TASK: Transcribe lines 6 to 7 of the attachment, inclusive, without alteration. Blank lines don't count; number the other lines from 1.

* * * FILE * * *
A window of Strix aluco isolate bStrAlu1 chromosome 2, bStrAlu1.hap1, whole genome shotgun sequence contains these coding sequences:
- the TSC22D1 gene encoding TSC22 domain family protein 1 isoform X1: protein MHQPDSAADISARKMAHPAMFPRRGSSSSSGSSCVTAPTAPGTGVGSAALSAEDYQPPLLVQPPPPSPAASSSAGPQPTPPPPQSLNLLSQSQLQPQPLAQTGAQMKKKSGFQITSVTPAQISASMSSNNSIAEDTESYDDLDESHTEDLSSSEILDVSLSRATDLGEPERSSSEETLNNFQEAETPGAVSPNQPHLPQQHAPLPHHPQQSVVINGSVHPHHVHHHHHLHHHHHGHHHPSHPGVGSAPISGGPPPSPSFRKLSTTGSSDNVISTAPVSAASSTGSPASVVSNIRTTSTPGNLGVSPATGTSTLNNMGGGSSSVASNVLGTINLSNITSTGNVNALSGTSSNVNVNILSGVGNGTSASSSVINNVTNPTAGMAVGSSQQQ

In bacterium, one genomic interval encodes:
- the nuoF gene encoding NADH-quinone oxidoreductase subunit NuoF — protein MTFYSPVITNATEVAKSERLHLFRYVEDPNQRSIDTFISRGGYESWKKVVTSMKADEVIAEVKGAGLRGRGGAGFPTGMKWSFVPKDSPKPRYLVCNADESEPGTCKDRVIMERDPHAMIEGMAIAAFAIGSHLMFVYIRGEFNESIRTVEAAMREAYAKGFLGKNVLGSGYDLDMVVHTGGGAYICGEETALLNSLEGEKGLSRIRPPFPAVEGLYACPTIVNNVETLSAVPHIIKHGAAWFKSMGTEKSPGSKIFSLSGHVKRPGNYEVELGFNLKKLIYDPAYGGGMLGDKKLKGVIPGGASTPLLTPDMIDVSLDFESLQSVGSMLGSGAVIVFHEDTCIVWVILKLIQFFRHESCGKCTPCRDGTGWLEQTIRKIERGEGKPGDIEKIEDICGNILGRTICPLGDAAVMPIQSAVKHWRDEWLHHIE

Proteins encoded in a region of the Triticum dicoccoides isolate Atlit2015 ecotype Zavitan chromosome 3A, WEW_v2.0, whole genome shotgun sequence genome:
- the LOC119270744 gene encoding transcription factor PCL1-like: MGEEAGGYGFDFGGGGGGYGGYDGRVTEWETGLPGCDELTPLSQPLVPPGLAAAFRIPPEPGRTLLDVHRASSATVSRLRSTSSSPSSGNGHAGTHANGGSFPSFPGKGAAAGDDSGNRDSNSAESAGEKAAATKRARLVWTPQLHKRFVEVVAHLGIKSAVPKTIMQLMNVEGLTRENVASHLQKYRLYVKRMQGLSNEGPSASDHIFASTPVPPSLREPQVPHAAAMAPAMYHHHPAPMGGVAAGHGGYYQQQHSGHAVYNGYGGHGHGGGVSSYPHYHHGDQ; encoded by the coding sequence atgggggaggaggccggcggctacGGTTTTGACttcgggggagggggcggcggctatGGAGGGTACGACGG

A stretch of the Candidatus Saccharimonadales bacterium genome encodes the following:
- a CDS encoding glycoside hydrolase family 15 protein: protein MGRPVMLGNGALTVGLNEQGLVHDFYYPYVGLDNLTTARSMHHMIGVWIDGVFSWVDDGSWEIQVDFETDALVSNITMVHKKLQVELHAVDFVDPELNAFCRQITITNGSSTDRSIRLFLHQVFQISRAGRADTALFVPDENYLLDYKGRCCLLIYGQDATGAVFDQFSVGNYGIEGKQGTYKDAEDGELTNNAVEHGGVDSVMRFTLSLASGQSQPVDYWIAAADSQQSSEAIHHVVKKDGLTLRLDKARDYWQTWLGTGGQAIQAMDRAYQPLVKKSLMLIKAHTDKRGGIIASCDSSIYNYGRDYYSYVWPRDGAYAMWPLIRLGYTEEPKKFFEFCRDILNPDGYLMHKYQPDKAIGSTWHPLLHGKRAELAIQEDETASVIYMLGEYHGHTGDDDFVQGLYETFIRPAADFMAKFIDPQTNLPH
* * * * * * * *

- the LOC119270744 gene encoding transcription factor PCL1-like: MGEEAGGYGFDFGGGGGGYGGYDGRVTEWETGLPGCDELTPLSQPLVPPGLAAAFRIPPEPGRTLLDVHRASSATVSRLRSTSSSPSSGNGHAGTHANGGSFPSFPGKGAAAGDDSGNRDSNSAESAGEKAAATKRARLVWTPQLHKRFVEVVAHLGIKSAVPKTIMQLMNVEGLTRENVASHLQKYRLYVKRMQGLSNEGPSASDHIFASTPVPPSLREPQVPHAAAMAPAMYHHHPAPMGGVAAGHGGYYQQQHSGHAVYNGYGGHGHGGGVSSYPHYHHGDQ; encoded by the coding sequence atgggggaggaggccggcggctacGGTTTTGACttcgggggagggggcggcggctatGGAGGGTACGACGG

A stretch of the Candidatus Saccharimonadales bacterium genome encodes the following: